THE WEEKEND WARRIOR
Box Office, Awards, Festivals and More

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By now, it's all that anyone is talking about when it comes to superhero movies and that's the seemingly inevitable box office battle between Zack Snyder's Batman vs. Superman and Marvel Studios' Captain America 3 on May 6, 2016.

Looking at it from a practical standpoint, I'm here to tell you why this match-up not only won't happen but it can NEVER happen, and once Marvel and Warner Bros. stop playing this odd game of chicken, wiser heads will prevail and they'll figure out what anyone who thinks about it even for a second already knows - that it's a bad idea.

After all, we're talking about two movies that have generally been well-received by comic book fans. Sure, many had problems with some of the decisions made in Man of Steel by Zack Snyder and company, but I know just as many people who loved the movie, making it their favorite movie of last summer. Captain America: The Winter Soldier just opened huge and is getting rave reviews from critics and moviegoers alike, so clearly the next movie is going to be even bigger. Comparisons are already being made between the two movies as well.

We're sort of in a weird limbo right now where some people feel the summer movie season has already started thanks to the success of Captain America: The Winter Soldier this past weekend, but others realize that having a blockbuster hit in April is a rarity and normally this month, studios are just hoping to scrape together any business for movies they don't know what else to do with. (This is especially the case towards the end of April.) Three movies are opening on Friday trying to take some business away from Marvel Studios' record-setting sequel with another animated family film, a horror movie and a sports drama featuring a popular actor from yesteryear.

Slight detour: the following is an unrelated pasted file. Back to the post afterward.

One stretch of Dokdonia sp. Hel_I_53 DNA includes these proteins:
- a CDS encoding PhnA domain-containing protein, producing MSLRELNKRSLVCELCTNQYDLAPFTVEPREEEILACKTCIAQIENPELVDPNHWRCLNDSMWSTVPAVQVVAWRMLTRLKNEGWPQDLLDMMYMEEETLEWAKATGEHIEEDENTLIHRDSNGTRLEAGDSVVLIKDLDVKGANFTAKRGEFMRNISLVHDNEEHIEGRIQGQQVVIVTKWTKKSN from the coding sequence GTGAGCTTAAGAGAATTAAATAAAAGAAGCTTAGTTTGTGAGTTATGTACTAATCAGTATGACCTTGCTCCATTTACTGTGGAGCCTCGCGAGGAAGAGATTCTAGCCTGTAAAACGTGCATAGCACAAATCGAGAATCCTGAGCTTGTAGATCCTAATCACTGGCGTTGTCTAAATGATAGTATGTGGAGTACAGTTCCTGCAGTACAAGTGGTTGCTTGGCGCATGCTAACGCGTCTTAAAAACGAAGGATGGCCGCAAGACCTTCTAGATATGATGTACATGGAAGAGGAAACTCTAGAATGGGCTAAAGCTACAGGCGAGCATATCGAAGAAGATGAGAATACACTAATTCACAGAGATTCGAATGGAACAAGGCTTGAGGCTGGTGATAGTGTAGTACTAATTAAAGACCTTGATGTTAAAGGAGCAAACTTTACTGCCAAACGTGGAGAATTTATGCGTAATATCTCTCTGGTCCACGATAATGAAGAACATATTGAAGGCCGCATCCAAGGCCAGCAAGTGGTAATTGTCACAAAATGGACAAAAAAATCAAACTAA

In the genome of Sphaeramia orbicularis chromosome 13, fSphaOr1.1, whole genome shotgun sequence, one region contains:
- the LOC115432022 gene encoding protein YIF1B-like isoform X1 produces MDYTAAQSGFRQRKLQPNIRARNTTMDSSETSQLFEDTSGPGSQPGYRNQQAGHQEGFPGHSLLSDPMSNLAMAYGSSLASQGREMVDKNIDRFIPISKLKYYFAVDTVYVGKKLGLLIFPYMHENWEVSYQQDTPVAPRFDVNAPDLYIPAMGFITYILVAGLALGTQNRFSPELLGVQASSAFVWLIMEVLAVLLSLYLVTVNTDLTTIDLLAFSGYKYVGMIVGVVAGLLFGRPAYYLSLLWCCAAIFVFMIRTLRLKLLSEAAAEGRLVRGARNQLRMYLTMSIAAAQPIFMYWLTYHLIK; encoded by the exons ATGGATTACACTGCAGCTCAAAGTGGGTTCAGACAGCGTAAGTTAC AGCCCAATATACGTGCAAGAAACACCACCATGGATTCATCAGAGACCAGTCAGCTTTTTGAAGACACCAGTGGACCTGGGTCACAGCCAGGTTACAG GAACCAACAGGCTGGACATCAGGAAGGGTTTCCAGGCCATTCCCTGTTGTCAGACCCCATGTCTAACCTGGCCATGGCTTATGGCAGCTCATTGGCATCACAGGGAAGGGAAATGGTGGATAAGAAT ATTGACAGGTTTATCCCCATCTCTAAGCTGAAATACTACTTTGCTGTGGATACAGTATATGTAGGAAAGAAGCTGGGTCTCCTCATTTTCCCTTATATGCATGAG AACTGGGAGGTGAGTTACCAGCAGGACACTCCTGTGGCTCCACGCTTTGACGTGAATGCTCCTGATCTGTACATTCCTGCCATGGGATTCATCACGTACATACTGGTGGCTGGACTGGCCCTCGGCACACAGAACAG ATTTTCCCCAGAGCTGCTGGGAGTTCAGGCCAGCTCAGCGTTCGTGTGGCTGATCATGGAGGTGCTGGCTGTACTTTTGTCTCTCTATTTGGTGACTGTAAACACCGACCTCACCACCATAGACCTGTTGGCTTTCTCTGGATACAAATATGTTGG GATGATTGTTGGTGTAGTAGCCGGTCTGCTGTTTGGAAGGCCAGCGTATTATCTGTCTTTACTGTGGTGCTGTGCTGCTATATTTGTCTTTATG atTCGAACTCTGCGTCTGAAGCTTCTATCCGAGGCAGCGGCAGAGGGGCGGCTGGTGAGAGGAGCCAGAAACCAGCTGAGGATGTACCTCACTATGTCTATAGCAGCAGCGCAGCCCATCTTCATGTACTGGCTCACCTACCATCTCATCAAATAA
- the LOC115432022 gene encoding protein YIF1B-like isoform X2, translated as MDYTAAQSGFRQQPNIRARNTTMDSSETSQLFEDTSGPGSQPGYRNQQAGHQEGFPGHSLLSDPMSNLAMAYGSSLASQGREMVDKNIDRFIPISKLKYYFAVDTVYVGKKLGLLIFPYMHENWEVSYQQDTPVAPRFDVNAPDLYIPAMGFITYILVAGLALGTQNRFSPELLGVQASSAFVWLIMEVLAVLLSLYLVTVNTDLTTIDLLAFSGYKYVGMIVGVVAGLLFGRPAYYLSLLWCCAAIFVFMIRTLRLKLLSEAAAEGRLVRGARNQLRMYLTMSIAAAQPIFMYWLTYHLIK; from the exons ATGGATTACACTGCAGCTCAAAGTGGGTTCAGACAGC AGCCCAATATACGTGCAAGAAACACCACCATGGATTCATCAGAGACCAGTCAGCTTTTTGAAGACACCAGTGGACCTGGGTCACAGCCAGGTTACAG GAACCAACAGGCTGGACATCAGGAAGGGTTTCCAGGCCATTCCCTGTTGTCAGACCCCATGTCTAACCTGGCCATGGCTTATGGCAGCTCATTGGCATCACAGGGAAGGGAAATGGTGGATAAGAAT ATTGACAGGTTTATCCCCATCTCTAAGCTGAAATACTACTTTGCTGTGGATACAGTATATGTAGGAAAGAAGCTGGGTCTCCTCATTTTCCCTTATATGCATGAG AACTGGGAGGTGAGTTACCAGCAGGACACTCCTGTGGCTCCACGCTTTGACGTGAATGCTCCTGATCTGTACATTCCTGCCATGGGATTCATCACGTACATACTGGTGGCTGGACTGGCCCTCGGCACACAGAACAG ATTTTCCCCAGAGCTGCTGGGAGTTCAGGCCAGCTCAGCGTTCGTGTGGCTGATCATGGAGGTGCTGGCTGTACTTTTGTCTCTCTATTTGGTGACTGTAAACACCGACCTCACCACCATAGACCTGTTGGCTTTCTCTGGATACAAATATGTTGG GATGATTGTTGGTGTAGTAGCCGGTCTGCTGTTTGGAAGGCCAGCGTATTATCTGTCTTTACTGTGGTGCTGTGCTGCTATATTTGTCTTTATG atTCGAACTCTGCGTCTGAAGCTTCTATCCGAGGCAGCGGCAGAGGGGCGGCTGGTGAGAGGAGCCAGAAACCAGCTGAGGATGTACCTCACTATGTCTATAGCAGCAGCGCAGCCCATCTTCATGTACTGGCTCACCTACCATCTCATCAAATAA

This week's "CHOSEN ONE" is Jonathan Teplitzky's The Railway Man (The Weinstein Company), starring Colin Firth, Jeremy Irvine, Nicole Kidman and Stellan Skarsgard.

Before we get to this week's preview and predictions, the astute of you who have been around for a while may be realize that on April 1, 2003, the Weekend Warrior column made its ComingSoon.net debut. The column's changed a little bit over the years, and who knows? Maybe it will change again soon, but I just want to quickly thank everyone who has stuck around for 11 years of my rambling and give an anniversary shout-out and thanks to Mirko Parlevliet, the site's editor-in-chief, who has diligently edited every single one of these columns even when they got ridiculously long.